The journal Hydrological Processes has recently been publishing a series of articles and commentaries in tribute to the estimable Keith Beven, the recently retired hydrologist from the University of Lancaster. One of his many fundamental contributions has consisted of drawing attention to the importance of, and making fundamental insight into, the phenomenon of macropores and preferential flows. One of those commentaries, by Markus Weiler, addressed these contributions as well as unresolved issues in understanding and simulating preferential flow.

No hillslope hydrologist, geomorphologist or pedologist would dispute the existence or frequent occurrence of preferential water flux in soils, or its importance in many cases at the scales of soil physics to hillslopes. However, Weiler points out that the observed differences in flow pathways at the pedon or hillslope scale are not necessarily detectable at the watershed scale. Does macropore flow matter at the catchment scale? Weiler's answer is yes, though he points out that many scientists believe otherwise.


In 2011, a massive flood swept through the Lockyer Creek valley in southeast Queensland, Australia. The environmental, economic, and geomorphic impacts were immense, and Australian geoscientists immediately set out to document, understand, and contextualize them. The “Big Flood” project, led by Jacky Croke, has already produced 19 scientific journal articles, and they just this week went live with their web site, with numerous resources for scientists, managers, and the general public.

Floodwaters in Grantham, QLD, 2011 (http://www.thebigflood.com.au/whathappened.html)

The project has already produced some novel results with respect to flood geomorphology and hydrology, and is unique as far as I know with respect to direct efforts to integrate geoscience research with public policy, public education, and practical land and water resource management.

I recommend you check it out.


When more rain falls than the soil can absorb or plants can use, it has to go somewhere, and that movement is driven by gravity. Because concentrated flows are more efficient than sheet flows, concentrated and channelized flow paths are more likely to occur than diffuse flows. These pathways are also more likely to be reused, and to be enhanced by erosion associated with those flows. Similarly, when two of these threads of flow meet, they typically combine (less total surface area for the same amount of water = greater efficiency). Thus these channelized flows tend to form branching channel networks.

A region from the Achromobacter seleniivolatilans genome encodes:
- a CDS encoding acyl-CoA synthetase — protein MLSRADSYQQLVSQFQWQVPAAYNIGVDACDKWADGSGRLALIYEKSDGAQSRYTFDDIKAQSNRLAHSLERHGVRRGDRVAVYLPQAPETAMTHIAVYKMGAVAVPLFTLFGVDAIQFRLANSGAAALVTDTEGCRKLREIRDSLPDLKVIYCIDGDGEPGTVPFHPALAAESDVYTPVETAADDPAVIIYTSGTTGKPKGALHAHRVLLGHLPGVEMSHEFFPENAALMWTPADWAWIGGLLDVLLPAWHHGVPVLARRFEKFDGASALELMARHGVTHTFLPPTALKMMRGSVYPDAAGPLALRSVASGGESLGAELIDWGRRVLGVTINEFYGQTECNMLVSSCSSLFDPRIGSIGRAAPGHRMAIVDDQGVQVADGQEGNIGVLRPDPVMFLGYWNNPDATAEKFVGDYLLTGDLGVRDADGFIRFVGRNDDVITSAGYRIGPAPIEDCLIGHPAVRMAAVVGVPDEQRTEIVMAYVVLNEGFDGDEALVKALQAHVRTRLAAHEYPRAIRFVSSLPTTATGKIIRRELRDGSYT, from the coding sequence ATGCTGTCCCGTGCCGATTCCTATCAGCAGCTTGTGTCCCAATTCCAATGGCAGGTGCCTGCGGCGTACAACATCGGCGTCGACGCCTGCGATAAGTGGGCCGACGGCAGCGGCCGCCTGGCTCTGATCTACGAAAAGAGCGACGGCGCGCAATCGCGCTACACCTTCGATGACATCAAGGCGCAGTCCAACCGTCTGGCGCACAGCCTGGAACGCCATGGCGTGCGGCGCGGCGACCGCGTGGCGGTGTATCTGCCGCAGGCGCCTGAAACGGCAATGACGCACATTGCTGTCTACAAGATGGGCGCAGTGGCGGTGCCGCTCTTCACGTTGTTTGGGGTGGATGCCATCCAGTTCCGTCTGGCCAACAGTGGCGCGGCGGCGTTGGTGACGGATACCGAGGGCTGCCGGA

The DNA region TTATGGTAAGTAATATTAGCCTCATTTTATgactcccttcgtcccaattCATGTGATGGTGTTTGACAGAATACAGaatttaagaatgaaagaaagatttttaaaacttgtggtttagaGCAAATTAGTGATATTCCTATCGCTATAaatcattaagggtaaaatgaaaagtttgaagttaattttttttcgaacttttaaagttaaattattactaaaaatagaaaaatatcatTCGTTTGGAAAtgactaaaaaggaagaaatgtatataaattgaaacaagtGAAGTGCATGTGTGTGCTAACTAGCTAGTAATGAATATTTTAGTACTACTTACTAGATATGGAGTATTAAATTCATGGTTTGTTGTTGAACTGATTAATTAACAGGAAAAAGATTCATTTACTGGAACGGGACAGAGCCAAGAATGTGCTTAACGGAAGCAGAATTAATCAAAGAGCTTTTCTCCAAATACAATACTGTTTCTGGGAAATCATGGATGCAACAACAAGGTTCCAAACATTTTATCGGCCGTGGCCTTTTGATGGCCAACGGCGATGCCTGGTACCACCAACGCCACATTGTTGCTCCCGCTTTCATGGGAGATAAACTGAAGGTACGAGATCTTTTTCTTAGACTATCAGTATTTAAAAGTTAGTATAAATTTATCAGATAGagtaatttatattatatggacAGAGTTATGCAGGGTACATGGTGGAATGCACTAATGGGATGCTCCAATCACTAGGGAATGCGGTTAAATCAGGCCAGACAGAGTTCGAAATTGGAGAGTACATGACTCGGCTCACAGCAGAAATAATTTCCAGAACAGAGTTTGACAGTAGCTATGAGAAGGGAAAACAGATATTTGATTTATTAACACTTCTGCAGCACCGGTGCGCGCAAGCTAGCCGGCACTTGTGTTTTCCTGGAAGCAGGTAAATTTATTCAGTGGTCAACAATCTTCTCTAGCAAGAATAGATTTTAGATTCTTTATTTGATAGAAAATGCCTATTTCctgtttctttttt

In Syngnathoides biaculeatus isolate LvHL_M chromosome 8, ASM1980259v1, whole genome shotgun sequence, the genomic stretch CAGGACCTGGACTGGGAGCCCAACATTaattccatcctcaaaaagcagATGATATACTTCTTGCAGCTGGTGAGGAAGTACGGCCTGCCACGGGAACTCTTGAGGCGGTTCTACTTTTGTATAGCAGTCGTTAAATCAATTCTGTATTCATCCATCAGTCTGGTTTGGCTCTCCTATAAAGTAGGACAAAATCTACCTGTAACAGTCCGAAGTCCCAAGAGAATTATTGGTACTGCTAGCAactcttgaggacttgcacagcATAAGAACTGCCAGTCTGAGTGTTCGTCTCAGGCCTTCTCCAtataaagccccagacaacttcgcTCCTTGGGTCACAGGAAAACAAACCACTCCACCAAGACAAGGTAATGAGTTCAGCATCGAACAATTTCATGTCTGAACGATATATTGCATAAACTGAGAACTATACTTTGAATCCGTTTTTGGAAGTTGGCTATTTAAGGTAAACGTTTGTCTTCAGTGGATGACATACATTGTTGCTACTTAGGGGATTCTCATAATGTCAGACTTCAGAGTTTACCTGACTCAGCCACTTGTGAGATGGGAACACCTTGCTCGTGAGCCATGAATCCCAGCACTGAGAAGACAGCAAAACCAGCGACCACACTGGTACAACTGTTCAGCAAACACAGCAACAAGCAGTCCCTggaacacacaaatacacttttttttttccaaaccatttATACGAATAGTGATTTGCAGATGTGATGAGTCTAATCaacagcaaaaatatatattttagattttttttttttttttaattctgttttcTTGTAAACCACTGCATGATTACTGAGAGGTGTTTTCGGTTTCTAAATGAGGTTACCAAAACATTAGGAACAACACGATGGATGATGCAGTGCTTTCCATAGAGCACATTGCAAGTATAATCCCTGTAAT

The formation of stream and river channels and networks is thus an emergent property of efficiency selection--those most efficient flow paths are more likely to arise in the first place and to be preserved and enhanced. The fact that most of these systems eventually lead to the sea (though globally, a surprisingly large minority drain to interior continental basins) is due to the fact that the flows are gravity driven, and for water, the ocean is the low point.


There are four main mechanisms of bedrock channel erosion—abrasion, dissolution, cavitation, and weathering-and-plucking. The latter occurs when weathering along joints and bedding planes of the bedrock loosens slabs or clasts, which are then entrained (plucked) during high flows. Cavitation is difficult to observe or prove in the field, but likely occurs in the stream I visited this week, Raven Run (near Lexington, KY). The other mechanisms all clearly exist.

Weathering and plucking is the dominant erosion mechanism of the bedrock streams hereabouts—the photo shows the flat surfaces and angular features that result from weathering along the horizontal bedding planes of the limestone and the frequent vertical joints, and subsequent removal of the resulting slabs.

Raven Run, Kentucky.